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Editorials

Coronary intervention for stable angina

BMJ 2018; 363 doi: https://doi.org/10.1136/bmj.k5351 (Published 27 December 2018) Cite this as: BMJ 2018;363:k5351
  1. Adam Timmis, professor of clinical cardiology1 2,
  2. Andrew Wragg, consultant cardiologist1 2
  1. 1Barts and The London School of Medicine and Dentistry, Queen Mary University London, UK
  2. 2Barts Heart Centre, West Smithfield, London, UK
  1. Corresponding author: a.d.timmis{at}qmul.ac.uk

ORBITA challenges cardiologists to be more rigorous in their selection of patients for PCI

More than 10 years ago, the randomised Clinical Outcomes Utilizing Revascularization and Aggressive Drug Evaluation (COURAGE) trial showed that percutaneous coronary intervention (PCI) had no effect on the risk of death or myocardial infarction when added to optimal medical therapy in patients with stable coronary artery disease.1 The failure to improve prognosis was, in retrospect, predictable for an intervention that does nothing to modify the atherothrombotic disease process2 but it left undented a clinical enthusiasm for PCI as a means of restoring coronary perfusion and relieving exertional angina.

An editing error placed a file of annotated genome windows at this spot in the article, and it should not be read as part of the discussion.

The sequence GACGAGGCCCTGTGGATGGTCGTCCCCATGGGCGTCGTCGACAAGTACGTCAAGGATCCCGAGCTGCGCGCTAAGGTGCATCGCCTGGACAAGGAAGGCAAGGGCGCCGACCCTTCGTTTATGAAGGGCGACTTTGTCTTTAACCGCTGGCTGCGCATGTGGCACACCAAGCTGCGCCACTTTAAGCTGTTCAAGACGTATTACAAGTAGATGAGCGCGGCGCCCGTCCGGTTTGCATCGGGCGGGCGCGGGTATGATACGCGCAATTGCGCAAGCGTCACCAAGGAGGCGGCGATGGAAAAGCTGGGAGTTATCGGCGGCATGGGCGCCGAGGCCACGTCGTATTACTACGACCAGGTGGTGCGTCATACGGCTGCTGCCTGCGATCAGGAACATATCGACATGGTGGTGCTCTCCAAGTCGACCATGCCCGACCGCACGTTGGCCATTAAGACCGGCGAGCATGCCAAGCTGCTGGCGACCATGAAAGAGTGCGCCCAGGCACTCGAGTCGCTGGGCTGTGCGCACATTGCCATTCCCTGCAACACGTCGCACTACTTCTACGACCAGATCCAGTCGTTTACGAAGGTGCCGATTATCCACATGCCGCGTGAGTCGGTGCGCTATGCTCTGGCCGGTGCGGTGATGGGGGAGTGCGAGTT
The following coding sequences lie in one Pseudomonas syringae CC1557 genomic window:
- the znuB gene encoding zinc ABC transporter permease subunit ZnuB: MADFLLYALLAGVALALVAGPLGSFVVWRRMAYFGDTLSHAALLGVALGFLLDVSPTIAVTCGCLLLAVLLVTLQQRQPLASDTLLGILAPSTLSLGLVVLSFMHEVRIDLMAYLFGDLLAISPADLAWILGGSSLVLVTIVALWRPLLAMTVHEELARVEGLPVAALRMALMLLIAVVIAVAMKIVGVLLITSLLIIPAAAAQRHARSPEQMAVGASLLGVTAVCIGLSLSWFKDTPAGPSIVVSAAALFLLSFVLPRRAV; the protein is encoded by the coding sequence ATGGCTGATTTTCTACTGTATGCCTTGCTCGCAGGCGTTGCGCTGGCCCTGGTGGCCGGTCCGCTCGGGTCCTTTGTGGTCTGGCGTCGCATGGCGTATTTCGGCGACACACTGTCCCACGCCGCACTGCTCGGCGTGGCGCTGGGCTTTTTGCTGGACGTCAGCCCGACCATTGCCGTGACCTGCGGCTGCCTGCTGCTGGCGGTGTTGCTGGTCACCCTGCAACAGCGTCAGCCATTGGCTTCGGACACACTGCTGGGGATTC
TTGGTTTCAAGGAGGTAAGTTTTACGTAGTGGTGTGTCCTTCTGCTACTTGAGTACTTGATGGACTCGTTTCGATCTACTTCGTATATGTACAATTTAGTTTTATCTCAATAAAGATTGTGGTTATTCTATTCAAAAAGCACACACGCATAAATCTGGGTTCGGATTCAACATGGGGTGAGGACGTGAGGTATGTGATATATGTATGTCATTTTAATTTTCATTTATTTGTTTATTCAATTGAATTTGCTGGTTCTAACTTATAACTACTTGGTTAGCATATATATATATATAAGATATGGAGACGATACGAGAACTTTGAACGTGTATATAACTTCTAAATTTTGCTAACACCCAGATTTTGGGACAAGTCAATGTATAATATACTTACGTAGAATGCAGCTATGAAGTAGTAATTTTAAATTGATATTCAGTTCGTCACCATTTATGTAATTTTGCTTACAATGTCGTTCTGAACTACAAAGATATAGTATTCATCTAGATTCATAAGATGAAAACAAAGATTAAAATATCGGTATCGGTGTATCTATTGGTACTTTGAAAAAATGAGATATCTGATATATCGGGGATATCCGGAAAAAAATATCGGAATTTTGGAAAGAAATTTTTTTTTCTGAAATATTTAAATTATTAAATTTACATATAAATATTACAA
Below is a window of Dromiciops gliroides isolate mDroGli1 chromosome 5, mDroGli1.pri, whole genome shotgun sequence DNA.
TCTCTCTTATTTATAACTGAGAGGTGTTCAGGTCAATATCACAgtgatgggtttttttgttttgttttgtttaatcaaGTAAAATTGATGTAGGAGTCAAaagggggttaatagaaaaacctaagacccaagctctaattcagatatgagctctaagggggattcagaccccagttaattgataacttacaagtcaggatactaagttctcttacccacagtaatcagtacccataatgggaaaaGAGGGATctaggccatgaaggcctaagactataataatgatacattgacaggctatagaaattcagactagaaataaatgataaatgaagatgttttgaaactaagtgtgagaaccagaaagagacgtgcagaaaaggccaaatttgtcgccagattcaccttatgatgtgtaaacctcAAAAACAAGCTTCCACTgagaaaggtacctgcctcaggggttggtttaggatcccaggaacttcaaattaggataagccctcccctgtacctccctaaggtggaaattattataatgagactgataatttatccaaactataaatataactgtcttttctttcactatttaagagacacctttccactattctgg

Belief in the symptomatic benefits of PCI has now been shaken by the publication of the Objective Randomised Blinded Investigation with optimal medical Therapy of Angioplasty in stable angina (ORBITA) trial which found that PCI improved exercise tolerance no more than a placebo in stable patients already optimally treated with drugs. ORBITA has triggered a fierce and unresolved debate about how best to manage patients with stable coronary artery disease.3

ORBITA randomised 200 patients with stable angina to medical therapy alone or medical therapy plus …

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